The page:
Quick Stat: Samurai Edit
|Tier 1||Tier 2||Tier 3||Tier 4|
Tier 2: Samurai+ Edit
To Upgrade from Samurai to Samurai+, you need 4 Samurai and 75 Dragon Coins.
Tier 3: Samurai++ Edit
To Upgrade from Samurai to Samurai++, you need 4 Samurai+ and 300 Dragon Coins.
Tier 4: Samurai+++ Edit
To Upgrade from Samurai to Samurai+++, you need 4 Samurai++ and 1500 Dragon Coins.
Strategy: Samurai Edit
The French Column Tactic: Samurai Edit
(A Devious Rogue special) Edit
In the 18th Century, the famous French general Napoleon devised a tactic that would help him conquer Europe and defeat coalition after coalition of other European powers. The tactic was known as the French Column - if you killed the guys in at the front, the guys behind would simply take their place and keep marching.
In a similar fashion is the true potential of the Samurai brought out. When two Samurai are adjacent to each other, and one moves in front of the other, this forms a "column" of Samurai. The trigger mechanic almost ensures that no matter what your opponent does, the square occupied by the forward Samurai will have one of your Samurai in it at the end of their turn. Thus, if you fork two enemy champions with a Samurai column, at least one of those enemy champions will die to your Samurai. (Unless they can check you, throw a commet at you or some such)
Samurai will also steadily trigger again and again, cutting through columns of enemy pieces if left alone for multiple turns. The best way to exploit this is to make a series of other highly threatening moves with your other pieces, so that your opponent is forced to deal with two threats at once - if you move a piece to check the enemy while a Samurai is poised to trigger, the enemy can deal with the check, or they can deal with the Samurai, but usually not both. After triggering, Samurai can follow up with a regular diagonal attack. Sometimes this lets them straight-up cut through a minion line and kill enemy champions.
Samurai columns can breach deadlocks that would be impassable for many other minions. For example, Soulkeepers can turn enemy minions into Ghosts indefinitely, no matter how many more minions turn up to avenge the minions that were turned into ghosts. Threaten a Soulkeeper with a Samurai Column on their diagonal, however, and their Soulkeeper will be forced to back down or die - if they convert the forward Samurai, the Samurai behind will trigger, killing the newly minted ghost and be able to move diagonally to take the SK. Other such pieces include Lillith and Dryad.
Samurai are weak against Pyromancers in particular, and also against Rangers and Fire Elementals since these pieces can all kill without leaving an enemy piece behind, thus denying Samurai the opportunity to trigger. They are also weak against board-control pieces like Sylphs and Air Elementals since they can be peacefully blown away.
You want at least 2 Samurai on different coloured squares so you can form a column. 4 Samurai gives you more flexibility and, if lined up correctly, can make three columns in quick succession, forcefully cutting through enemy ranks. 4 Samurai also allows you to make multiple threats with Samurai once one of them starts rampaging.
Tier Preference: Samurai Edit
(A Devious Rogue special) Edit
Samurai are useful at all tiers, with each additional cost paying for something extra.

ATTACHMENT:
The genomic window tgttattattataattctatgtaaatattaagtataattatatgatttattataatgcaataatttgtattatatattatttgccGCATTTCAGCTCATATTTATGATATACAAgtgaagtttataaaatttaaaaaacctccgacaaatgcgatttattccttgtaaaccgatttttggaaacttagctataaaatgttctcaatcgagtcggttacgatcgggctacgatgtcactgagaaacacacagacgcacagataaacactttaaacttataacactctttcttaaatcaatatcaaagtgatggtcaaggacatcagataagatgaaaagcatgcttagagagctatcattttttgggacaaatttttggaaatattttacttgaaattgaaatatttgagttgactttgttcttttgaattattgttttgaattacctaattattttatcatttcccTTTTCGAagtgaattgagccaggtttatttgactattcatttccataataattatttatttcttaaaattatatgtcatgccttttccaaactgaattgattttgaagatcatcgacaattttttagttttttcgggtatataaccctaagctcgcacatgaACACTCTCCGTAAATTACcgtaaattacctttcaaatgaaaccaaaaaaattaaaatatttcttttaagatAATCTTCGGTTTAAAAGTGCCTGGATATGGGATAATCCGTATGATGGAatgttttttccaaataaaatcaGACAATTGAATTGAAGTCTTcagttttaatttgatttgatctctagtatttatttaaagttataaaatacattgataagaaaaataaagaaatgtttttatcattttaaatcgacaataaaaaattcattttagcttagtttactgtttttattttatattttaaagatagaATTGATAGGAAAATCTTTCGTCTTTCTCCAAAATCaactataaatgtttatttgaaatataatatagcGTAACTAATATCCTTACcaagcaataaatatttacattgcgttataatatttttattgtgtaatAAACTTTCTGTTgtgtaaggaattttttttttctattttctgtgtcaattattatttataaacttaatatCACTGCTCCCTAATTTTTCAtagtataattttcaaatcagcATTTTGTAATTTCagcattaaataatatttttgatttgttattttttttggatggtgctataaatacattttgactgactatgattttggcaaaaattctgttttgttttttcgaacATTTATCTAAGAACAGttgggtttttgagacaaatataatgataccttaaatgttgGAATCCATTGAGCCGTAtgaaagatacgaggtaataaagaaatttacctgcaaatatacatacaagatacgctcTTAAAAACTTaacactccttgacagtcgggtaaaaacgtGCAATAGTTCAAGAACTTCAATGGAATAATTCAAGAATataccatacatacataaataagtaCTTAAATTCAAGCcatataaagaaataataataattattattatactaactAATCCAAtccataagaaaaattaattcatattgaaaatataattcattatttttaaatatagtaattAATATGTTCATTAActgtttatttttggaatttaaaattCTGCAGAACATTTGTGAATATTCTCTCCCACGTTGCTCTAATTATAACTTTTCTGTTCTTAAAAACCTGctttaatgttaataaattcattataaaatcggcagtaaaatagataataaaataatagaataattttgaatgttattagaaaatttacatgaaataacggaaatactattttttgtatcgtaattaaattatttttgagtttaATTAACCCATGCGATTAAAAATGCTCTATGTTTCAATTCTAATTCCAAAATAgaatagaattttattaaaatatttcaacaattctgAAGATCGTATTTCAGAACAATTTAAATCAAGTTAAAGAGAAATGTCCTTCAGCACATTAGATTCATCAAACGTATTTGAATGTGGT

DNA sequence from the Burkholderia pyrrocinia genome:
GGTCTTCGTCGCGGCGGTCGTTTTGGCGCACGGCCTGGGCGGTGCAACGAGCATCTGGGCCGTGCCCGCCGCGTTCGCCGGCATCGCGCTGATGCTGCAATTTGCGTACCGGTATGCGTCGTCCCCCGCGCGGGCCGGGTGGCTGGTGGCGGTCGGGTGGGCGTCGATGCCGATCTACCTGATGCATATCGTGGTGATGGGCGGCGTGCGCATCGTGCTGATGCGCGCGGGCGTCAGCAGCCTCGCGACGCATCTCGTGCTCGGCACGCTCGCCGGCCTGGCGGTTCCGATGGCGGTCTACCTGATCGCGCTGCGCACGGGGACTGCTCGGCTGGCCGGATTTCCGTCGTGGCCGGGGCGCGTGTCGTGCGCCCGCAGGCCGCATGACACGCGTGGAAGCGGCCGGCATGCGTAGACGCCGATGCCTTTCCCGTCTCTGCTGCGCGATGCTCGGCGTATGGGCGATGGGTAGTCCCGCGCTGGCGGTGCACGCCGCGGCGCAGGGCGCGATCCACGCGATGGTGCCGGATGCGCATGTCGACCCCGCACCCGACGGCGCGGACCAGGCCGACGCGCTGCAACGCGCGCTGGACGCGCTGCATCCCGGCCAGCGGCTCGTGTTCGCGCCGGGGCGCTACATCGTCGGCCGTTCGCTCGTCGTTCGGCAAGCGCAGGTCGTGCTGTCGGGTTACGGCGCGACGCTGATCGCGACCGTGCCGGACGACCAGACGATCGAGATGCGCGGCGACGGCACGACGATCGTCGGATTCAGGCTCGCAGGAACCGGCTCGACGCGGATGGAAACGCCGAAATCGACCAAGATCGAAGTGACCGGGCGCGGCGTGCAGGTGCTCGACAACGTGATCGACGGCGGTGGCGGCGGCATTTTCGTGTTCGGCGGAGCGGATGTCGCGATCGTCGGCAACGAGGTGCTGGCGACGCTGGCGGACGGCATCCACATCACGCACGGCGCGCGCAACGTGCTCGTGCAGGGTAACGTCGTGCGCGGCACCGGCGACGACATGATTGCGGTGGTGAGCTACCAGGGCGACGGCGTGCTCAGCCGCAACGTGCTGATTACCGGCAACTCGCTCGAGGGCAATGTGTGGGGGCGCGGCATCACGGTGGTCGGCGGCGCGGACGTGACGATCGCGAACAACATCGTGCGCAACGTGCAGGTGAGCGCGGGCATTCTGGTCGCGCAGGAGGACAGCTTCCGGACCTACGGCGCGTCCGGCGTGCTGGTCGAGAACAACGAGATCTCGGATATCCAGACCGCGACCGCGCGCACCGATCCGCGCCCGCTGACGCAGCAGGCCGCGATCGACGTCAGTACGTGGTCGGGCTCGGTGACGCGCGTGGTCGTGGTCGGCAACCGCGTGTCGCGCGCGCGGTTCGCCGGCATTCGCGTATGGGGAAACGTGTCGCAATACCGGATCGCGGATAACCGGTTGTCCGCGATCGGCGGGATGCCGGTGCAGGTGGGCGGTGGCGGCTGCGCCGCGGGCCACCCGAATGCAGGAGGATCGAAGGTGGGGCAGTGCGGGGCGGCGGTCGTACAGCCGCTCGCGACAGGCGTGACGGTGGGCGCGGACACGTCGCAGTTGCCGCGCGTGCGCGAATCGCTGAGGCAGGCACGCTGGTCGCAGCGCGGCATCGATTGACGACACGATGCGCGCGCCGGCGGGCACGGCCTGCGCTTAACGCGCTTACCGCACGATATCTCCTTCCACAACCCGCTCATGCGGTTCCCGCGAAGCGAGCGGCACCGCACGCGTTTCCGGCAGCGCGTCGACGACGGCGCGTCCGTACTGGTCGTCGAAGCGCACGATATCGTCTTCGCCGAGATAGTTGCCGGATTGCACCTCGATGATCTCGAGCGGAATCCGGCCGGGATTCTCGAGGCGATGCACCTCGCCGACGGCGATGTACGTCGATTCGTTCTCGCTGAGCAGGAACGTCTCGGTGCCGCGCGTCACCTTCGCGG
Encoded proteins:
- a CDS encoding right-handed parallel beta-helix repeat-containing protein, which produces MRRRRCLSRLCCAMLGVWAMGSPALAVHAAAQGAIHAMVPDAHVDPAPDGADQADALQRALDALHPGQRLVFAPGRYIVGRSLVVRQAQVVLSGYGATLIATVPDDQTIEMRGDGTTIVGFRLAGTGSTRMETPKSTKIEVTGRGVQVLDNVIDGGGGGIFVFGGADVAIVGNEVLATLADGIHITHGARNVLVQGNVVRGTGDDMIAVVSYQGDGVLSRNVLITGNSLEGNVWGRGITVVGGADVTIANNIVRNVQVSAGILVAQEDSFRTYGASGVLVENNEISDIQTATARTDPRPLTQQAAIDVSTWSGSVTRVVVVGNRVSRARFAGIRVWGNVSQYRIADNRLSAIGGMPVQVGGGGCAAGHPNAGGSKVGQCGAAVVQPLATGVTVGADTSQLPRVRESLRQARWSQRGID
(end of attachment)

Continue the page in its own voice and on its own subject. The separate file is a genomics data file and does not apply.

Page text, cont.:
At the basic level, Samurai function as is - they're not too expensive and you can run an entire line of them if you wish. The no. 1 player in the game has done this many times, in fact.
With the first upgrade, Samurai gain the ability to move two spaces diagonally with their first move - this makes them more adept at rapidly controlling parts of the board and quickly reinforcing forward minions. The promoted Ninjas also become more mobile.
At the third tier, Samurai gain the ability to retreat, which can be invaluable against many threats. The backward retreat also allows Samurai to voluntarily escape colour lock in order to form more columns. The Ninjas reach almost full potential at ++, since they can now threaten 3 squares orthogonally without pause (eliminating the move-only blindspot at +). Samurai at this tier are expensive and will typically trade unfavourably against opponents, but the opportunity gains may sometimes be worth it.
At the forth tier, Samurai gain the ability to move forward two squares, no matter where they are. This allows them to even more rapidly reinforce other pieces, make threats, or sieze opportunities in general. The Ninjas become more mobile, but don't gain any new threat squares. Samurai at this tier are also very expensive to run multiple of, as it is highly likely they will trade unfavourably against other minions.
Strength: Samurai Edit
Promotes to Ninja when it reachs the oponent's side, a powerful unit. Only minion unit with attacking trigger ability, which allows all kinds of crazy tactics:
- Using an Enchantress to enchant the Samurai, then pushing it towards the oponent's line with WindMage or Harpy (or Portal).
- Getting a unit with swapping abilities (Wizard, Ghast, Ghost, SoulKeeper...) close to a unit with no melee attack, and swap with a Samurai. Kill 2 oponent's units the next turn.
- Destroying Pawn diagonal lines, and pretty much any unit with no diagonal and orthogonal melee attack.
- Making your oponent choose between losing way more than a couple units.
- Strong around other Samurai, especially when forming a Samurai line.
- Combining with freeze or petrify to allow massive advantage since opponent cannot move these piece(s) away
Weakness: Samurai Edit
Slightly expensive, only move diagonally forward (Cannot move horizontally), and can't move vertically forward either except its passive ability. Can't move backwards until ++ and onwards. The passive ability can also be a drawback against a unit such as bomber since 1 value for 3 value is not a good trade.